When we visited the now-disabled site, it did in fact look convincingly like an IRS website. The URL even contained the letters "IRS.gov" -- along with a long string of numbers that only a tech-savvy user might have recognized as problematic. (Astute readers of the email might also have picked up on the British spelling of the word "authorise" in the disclaimer, a tip-off that the author perhaps didn't learn English in the U.S.)

These days, Wisniewski noted, the majority of phishing and malware scams originate in the former Soviet Union, but in some ways, it's getting harder to tell. "They're hiring people to write professional English," he said. "The 419 guys are still writing broken African English. Small businesses in China trying to sell me large quantities of cheap goods and LED light bulbs -- there's lots of broken English. But the Russians behind banking fraud seem to be bringing more well-trained English [speakers]."

The result: What had been one of the biggest red flags of an Internet scam -- poor English -- is no longer one you can count on spotting.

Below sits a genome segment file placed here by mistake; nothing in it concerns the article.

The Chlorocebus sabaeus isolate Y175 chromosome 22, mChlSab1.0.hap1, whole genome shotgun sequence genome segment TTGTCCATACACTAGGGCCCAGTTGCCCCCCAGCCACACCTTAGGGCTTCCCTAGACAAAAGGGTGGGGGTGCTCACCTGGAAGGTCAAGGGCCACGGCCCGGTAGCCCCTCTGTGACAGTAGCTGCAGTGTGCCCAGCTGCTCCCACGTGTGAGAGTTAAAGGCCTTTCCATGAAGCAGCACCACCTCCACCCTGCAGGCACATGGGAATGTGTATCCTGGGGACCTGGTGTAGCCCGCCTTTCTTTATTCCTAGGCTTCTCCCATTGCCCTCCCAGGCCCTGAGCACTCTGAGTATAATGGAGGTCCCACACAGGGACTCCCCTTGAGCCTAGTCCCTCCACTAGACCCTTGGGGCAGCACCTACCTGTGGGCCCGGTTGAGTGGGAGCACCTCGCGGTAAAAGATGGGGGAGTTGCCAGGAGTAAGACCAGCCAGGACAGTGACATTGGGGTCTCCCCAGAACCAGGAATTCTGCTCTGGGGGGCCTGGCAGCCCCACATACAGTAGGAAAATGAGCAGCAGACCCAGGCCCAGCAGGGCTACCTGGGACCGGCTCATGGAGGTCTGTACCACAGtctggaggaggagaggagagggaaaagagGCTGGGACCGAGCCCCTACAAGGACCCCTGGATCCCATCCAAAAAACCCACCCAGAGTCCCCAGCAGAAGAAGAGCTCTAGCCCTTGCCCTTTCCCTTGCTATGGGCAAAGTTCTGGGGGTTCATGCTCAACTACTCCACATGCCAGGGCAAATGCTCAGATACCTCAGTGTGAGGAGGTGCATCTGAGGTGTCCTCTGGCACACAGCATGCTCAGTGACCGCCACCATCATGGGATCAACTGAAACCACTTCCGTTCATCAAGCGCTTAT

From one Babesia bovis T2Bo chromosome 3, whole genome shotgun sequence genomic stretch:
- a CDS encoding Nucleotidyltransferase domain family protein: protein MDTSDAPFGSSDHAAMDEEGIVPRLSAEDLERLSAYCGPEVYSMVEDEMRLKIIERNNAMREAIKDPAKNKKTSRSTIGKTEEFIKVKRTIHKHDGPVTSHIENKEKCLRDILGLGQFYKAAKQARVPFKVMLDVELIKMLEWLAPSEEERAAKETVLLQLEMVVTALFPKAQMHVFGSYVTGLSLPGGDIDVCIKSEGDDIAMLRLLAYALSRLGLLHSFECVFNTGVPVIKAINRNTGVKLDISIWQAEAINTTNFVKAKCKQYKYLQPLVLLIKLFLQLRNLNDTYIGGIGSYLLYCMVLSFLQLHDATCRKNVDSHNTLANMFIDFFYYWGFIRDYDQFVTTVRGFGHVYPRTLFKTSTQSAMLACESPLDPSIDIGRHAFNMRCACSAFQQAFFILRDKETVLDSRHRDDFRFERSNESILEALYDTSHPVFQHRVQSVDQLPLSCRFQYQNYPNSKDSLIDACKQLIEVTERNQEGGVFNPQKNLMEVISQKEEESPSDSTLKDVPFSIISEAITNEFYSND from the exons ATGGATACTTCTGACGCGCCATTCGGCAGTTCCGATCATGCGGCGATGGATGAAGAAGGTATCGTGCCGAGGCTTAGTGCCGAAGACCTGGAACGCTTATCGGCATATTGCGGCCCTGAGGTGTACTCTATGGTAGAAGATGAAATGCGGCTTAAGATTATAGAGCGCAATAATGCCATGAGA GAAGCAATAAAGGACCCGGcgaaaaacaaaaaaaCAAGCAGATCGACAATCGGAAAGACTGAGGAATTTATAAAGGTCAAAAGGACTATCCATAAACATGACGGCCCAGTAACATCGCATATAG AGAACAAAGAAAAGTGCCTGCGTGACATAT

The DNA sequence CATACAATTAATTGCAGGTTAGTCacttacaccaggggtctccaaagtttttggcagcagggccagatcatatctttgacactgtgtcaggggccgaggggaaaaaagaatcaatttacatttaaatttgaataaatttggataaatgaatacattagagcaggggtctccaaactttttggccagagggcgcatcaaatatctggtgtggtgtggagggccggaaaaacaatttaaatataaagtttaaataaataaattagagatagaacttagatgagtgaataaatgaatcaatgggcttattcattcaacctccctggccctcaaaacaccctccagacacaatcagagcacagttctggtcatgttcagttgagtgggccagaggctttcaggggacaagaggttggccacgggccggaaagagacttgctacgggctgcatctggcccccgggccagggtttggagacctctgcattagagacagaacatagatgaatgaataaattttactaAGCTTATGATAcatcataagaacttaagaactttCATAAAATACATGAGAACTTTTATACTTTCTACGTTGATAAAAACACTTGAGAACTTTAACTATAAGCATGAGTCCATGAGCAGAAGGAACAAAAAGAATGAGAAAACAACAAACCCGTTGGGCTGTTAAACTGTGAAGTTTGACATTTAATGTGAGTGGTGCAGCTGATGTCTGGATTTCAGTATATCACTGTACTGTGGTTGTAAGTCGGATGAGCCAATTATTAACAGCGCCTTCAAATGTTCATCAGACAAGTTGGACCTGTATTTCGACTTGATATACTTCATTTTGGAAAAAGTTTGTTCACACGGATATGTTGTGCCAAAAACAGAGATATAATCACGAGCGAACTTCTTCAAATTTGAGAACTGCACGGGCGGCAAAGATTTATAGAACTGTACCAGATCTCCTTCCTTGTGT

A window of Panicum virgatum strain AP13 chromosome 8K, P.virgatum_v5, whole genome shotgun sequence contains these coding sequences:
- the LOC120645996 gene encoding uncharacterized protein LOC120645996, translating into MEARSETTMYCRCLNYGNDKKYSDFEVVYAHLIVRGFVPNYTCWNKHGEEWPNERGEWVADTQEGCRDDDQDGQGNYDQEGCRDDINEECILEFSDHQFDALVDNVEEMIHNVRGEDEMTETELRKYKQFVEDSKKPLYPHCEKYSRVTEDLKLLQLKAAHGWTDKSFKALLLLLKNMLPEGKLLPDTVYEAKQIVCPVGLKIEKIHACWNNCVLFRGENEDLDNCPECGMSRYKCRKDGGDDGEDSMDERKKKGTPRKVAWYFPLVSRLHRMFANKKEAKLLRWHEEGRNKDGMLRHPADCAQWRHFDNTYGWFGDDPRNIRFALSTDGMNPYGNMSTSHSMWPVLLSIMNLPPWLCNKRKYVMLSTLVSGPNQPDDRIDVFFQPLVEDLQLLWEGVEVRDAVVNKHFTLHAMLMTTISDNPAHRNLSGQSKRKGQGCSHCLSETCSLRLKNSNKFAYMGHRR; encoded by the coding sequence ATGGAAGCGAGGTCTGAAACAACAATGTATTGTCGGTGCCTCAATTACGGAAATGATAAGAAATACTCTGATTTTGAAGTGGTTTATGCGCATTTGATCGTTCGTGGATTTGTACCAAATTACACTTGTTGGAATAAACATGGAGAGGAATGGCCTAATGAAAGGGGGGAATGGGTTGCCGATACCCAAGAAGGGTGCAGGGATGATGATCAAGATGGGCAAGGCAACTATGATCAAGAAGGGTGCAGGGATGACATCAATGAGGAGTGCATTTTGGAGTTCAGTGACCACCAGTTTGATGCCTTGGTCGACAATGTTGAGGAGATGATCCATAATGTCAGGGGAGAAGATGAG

The lesson is, if you're the least bit suspicious, don't take the bait. "I wouldn't give the IRS my email," Wisniewski said. "If your 'Spidey-sense' is tingling, just delete."

Jo-Stewart Rattray, the director of information systems security firm ISACA, advises going one step further.

"Pick up the phone and verify with the organization directly," she said. "Generally this is not the way that the IRS or banks choose to communicate with their taxpayers or customers ... The rule of thumb is, if it sounds too good to be true, it almost certainly is."

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R

There are many types of fraud and scam email or advertisement, which are given below:
A. Some email or advertisement is intended to directly take money from people through temptation.
B. Some email is intended to hijack the email password or internet security to get credit card no. or any other personal business related information.